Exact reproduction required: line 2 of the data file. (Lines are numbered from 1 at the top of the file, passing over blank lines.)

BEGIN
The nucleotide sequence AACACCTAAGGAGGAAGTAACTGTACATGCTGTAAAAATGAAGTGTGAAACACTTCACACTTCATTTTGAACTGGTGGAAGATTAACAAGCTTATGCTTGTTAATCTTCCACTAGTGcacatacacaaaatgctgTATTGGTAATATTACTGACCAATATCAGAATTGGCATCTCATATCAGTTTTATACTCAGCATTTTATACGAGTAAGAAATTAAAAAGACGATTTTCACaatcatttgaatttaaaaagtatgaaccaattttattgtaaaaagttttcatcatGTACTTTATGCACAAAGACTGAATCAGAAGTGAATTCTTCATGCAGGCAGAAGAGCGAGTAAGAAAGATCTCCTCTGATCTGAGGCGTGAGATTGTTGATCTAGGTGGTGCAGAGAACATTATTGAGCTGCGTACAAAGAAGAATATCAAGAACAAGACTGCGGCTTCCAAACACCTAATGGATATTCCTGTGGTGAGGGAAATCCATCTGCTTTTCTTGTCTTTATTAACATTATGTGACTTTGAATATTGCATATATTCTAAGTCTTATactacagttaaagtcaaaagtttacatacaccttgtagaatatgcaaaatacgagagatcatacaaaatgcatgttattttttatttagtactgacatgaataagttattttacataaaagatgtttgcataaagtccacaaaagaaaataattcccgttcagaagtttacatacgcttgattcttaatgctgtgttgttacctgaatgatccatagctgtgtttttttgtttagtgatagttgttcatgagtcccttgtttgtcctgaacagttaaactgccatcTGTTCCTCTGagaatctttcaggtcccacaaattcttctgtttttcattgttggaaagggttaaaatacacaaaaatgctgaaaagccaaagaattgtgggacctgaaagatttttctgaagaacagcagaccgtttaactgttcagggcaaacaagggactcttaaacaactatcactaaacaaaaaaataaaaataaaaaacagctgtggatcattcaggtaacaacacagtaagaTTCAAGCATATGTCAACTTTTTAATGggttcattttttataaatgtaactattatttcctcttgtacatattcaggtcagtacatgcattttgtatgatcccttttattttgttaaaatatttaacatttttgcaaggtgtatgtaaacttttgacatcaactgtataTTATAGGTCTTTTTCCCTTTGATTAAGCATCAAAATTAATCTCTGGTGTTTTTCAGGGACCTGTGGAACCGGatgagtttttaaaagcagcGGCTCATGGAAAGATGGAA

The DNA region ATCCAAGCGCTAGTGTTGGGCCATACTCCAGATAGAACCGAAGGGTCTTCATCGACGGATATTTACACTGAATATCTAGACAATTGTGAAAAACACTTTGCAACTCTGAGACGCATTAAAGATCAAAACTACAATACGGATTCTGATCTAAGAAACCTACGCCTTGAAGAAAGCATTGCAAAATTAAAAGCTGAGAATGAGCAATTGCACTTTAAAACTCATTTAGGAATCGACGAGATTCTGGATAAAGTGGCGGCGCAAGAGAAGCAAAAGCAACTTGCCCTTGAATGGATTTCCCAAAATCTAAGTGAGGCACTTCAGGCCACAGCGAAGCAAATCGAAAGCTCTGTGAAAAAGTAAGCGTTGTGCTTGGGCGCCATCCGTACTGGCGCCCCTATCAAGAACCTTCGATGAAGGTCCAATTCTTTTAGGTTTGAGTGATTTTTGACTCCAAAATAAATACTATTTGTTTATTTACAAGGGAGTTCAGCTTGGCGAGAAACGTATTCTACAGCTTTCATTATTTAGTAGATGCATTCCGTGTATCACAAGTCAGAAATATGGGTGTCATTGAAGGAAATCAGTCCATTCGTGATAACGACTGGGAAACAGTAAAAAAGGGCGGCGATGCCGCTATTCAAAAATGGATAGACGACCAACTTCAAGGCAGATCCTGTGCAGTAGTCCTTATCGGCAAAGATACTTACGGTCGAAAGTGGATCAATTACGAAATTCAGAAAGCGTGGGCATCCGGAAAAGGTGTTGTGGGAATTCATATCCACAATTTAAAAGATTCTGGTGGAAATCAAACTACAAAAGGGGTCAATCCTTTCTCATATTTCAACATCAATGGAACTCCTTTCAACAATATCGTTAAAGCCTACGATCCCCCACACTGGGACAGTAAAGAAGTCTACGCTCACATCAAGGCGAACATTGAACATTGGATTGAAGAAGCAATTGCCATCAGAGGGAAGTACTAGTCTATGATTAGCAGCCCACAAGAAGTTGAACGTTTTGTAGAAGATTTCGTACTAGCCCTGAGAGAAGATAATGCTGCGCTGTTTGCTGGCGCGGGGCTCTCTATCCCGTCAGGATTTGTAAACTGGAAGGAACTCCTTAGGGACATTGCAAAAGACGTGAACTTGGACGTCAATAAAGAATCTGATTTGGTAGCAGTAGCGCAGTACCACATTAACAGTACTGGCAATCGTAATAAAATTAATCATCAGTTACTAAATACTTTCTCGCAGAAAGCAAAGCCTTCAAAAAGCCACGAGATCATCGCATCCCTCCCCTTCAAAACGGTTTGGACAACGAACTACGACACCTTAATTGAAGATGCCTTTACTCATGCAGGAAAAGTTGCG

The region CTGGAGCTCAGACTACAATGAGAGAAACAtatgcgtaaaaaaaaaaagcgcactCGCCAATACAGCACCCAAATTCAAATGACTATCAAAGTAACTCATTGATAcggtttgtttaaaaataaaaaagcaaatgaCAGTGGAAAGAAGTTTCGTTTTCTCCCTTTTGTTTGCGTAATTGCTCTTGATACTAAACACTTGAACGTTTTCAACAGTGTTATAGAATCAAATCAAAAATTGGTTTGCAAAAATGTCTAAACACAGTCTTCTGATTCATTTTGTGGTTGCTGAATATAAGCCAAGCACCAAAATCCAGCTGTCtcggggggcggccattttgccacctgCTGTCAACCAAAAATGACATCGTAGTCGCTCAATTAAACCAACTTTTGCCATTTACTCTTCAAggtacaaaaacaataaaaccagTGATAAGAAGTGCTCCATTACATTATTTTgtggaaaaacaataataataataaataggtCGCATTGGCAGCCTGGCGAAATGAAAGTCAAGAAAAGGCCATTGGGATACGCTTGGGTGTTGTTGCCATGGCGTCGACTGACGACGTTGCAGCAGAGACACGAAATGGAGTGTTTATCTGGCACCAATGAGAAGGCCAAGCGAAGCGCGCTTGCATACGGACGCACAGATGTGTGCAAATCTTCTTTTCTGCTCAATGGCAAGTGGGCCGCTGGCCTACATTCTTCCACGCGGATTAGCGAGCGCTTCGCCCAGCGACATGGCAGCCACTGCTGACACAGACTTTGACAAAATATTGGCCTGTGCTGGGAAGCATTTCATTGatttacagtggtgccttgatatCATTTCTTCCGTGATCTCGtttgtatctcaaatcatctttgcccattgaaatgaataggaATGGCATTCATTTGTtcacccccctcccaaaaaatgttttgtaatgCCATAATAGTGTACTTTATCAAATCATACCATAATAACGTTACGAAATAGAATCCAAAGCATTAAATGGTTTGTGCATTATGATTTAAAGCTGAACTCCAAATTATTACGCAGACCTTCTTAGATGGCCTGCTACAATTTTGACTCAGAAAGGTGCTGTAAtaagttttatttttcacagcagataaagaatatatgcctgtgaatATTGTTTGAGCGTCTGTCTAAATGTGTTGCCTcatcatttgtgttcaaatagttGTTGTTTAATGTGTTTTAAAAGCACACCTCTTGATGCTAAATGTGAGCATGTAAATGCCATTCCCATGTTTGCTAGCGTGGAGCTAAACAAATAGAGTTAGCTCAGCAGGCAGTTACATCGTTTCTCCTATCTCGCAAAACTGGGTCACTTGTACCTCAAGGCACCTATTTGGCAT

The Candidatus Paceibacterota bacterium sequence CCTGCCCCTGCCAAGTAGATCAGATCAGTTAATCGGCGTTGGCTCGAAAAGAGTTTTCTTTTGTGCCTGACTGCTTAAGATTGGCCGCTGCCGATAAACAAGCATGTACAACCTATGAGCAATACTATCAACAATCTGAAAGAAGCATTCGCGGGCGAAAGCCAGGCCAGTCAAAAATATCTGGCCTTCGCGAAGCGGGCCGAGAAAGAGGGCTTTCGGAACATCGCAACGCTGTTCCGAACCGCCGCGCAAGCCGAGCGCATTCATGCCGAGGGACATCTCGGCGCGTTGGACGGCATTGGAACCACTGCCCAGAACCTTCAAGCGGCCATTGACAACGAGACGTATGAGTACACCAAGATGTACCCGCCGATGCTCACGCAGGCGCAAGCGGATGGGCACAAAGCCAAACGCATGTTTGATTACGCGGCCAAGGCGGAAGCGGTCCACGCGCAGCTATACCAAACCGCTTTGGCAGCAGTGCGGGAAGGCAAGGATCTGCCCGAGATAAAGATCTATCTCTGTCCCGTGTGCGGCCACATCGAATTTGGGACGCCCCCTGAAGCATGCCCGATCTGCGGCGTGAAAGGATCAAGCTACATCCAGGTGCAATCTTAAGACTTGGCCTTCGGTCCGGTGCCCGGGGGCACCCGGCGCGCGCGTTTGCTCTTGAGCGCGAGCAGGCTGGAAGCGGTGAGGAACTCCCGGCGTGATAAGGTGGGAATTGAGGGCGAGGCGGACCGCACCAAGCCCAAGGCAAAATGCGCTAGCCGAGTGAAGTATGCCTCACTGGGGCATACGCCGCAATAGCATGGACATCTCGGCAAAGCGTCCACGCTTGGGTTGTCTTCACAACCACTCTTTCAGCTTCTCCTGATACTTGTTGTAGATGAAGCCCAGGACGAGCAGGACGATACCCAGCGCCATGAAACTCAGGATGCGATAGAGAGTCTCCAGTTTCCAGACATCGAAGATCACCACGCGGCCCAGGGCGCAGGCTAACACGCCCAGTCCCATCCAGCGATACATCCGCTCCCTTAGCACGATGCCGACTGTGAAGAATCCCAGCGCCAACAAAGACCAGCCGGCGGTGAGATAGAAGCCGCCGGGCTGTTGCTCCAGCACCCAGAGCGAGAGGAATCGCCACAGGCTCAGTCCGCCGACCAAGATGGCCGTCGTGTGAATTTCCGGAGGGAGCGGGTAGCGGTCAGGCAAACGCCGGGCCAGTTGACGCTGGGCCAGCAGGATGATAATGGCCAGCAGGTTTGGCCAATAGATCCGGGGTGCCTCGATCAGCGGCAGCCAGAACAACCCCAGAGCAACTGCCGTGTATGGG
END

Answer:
The DNA region ATCCAAGCGCTAGTGTTGGGCCATACTCCAGATAGAACCGAAGGGTCTTCATCGACGGATATTTACACTGAATATCTAGACAATTGTGAAAAACACTTTGCAACTCTGAGACGCATTAAAGATCAAAACTACAATACGGATTCTGATCTAAGAAACCTACGCCTTGAAGAAAGCATTGCAAAATTAAAAGCTGAGAATGAGCAATTGCACTTTAAAACTCATTTAGGAATCGACGAGATTCTGGATAAAGTGGCGGCGCAAGAGAAGCAAAAGCAACTTGCCCTTGAATGGATTTCCCAAAATCTAAGTGAGGCACTTCAGGCCACAGCGAAGCAAATCGAAAGCTCTGTGAAAAAGTAAGCGTTGTGCTTGGGCGCCATCCGTACTGGCGCCCCTATCAAGAACCTTCGATGAAGGTCCAATTCTTTTAGGTTTGAGTGATTTTTGACTCCAAAATAAATACTATTTGTTTATTTACAAGGGAGTTCAGCTTGGCGAGAAACGTATTCTACAGCTTTCATTATTTAGTAGATGCATTCCGTGTATCACAAGTCAGAAATATGGGTGTCATTGAAGGAAATCAGTCCATTCGTGATAACGACTGGGAAACAGTAAAAAAGGGCGGCGATGCCGCTATTCAAAAATGGATAGACGACCAACTTCAAGGCAGATCCTGTGCAGTAGTCCTTATCGGCAAAGATACTTACGGTCGAAAGTGGATCAATTACGAAATTCAGAAAGCGTGGGCATCCGGAAAAGGTGTTGTGGGAATTCATATCCACAATTTAAAAGATTCTGGTGGAAATCAAACTACAAAAGGGGTCAATCCTTTCTCATATTTCAACATCAATGGAACTCCTTTCAACAATATCGTTAAAGCCTACGATCCCCCACACTGGGACAGTAAAGAAGTCTACGCTCACATCAAGGCGAACATTGAACATTGGATTGAAGAAGCAATTGCCATCAGAGGGAAGTACTAGTCTATGATTAGCAGCCCACAAGAAGTTGAACGTTTTGTAGAAGATTTCGTACTAGCCCTGAGAGAAGATAATGCTGCGCTGTTTGCTGGCGCGGGGCTCTCTATCCCGTCAGGATTTGTAAACTGGAAGGAACTCCTTAGGGACATTGCAAAAGACGTGAACTTGGACGTCAATAAAGAATCTGATTTGGTAGCAGTAGCGCAGTACCACATTAACAGTACTGGCAATCGTAATAAAATTAATCATCAGTTACTAAATACTTTCTCGCAGAAAGCAAAGCCTTCAAAAAGCCACGAGATCATCGCATCCCTCCCCTTCAAAACGGTTTGGACAACGAACTACGACACCTTAATTGAAGATGCCTTTACTCATGCAGGAAAAGTTGCG